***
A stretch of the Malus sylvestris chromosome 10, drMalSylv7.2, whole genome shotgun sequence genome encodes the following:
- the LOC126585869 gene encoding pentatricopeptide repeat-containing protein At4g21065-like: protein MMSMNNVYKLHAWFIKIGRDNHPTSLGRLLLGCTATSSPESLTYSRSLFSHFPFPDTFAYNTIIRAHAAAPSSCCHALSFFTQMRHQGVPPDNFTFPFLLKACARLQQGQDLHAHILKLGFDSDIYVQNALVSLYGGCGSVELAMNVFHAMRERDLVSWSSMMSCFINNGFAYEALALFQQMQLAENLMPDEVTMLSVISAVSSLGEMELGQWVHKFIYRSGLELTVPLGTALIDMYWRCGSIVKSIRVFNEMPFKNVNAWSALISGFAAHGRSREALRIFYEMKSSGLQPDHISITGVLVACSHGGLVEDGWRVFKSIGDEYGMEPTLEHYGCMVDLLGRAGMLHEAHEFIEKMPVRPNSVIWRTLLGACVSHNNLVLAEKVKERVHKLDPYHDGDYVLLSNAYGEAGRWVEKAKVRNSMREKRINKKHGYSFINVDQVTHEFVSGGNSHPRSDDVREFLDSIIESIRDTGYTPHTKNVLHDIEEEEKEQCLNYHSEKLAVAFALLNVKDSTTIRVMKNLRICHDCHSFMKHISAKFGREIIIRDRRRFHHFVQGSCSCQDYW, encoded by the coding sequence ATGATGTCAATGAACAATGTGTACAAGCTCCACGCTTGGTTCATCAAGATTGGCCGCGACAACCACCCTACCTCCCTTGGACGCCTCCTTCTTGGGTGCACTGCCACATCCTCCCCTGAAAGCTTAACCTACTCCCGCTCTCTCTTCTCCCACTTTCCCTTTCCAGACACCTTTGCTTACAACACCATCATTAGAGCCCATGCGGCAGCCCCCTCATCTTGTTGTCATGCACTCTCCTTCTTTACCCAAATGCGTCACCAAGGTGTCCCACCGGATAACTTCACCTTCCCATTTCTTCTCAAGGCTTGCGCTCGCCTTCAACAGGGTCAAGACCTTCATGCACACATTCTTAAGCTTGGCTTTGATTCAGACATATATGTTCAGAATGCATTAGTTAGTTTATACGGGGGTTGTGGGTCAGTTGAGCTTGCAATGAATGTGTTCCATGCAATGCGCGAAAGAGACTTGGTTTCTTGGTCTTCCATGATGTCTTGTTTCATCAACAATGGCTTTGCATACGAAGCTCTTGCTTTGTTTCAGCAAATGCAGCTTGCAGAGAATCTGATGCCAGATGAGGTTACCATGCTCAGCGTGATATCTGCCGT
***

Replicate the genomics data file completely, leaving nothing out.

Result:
A stretch of the Malus sylvestris chromosome 10, drMalSylv7.2, whole genome shotgun sequence genome encodes the following:
- the LOC126585869 gene encoding pentatricopeptide repeat-containing protein At4g21065-like: protein MMSMNNVYKLHAWFIKIGRDNHPTSLGRLLLGCTATSSPESLTYSRSLFSHFPFPDTFAYNTIIRAHAAAPSSCCHALSFFTQMRHQGVPPDNFTFPFLLKACARLQQGQDLHAHILKLGFDSDIYVQNALVSLYGGCGSVELAMNVFHAMRERDLVSWSSMMSCFINNGFAYEALALFQQMQLAENLMPDEVTMLSVISAVSSLGEMELGQWVHKFIYRSGLELTVPLGTALIDMYWRCGSIVKSIRVFNEMPFKNVNAWSALISGFAAHGRSREALRIFYEMKSSGLQPDHISITGVLVACSHGGLVEDGWRVFKSIGDEYGMEPTLEHYGCMVDLLGRAGMLHEAHEFIEKMPVRPNSVIWRTLLGACVSHNNLVLAEKVKERVHKLDPYHDGDYVLLSNAYGEAGRWVEKAKVRNSMREKRINKKHGYSFINVDQVTHEFVSGGNSHPRSDDVREFLDSIIESIRDTGYTPHTKNVLHDIEEEEKEQCLNYHSEKLAVAFALLNVKDSTTIRVMKNLRICHDCHSFMKHISAKFGREIIIRDRRRFHHFVQGSCSCQDYW, encoded by the coding sequence ATGATGTCAATGAACAATGTGTACAAGCTCCACGCTTGGTTCATCAAGATTGGCCGCGACAACCACCCTACCTCCCTTGGACGCCTCCTTCTTGGGTGCACTGCCACATCCTCCCCTGAAAGCTTAACCTACTCCCGCTCTCTCTTCTCCCACTTTCCCTTTCCAGACACCTTTGCTTACAACACCATCATTAGAGCCCATGCGGCAGCCCCCTCATCTTGTTGTCATGCACTCTCCTTCTTTACCCAAATGCGTCACCAAGGTGTCCCACCGGATAACTTCACCTTCCCATTTCTTCTCAAGGCTTGCGCTCGCCTTCAACAGGGTCAAGACCTTCATGCACACATTCTTAAGCTTGGCTTTGATTCAGACATATATGTTCAGAATGCATTAGTTAGTTTATACGGGGGTTGTGGGTCAGTTGAGCTTGCAATGAATGTGTTCCATGCAATGCGCGAAAGAGACTTGGTTTCTTGGTCTTCCATGATGTCTTGTTTCATCAACAATGGCTTTGCATACGAAGCTCTTGCTTTGTTTCAGCAAATGCAGCTTGCAGAGAATCTGATGCCAGATGAGGTTACCATGCTCAGCGTGATATCTGCCGT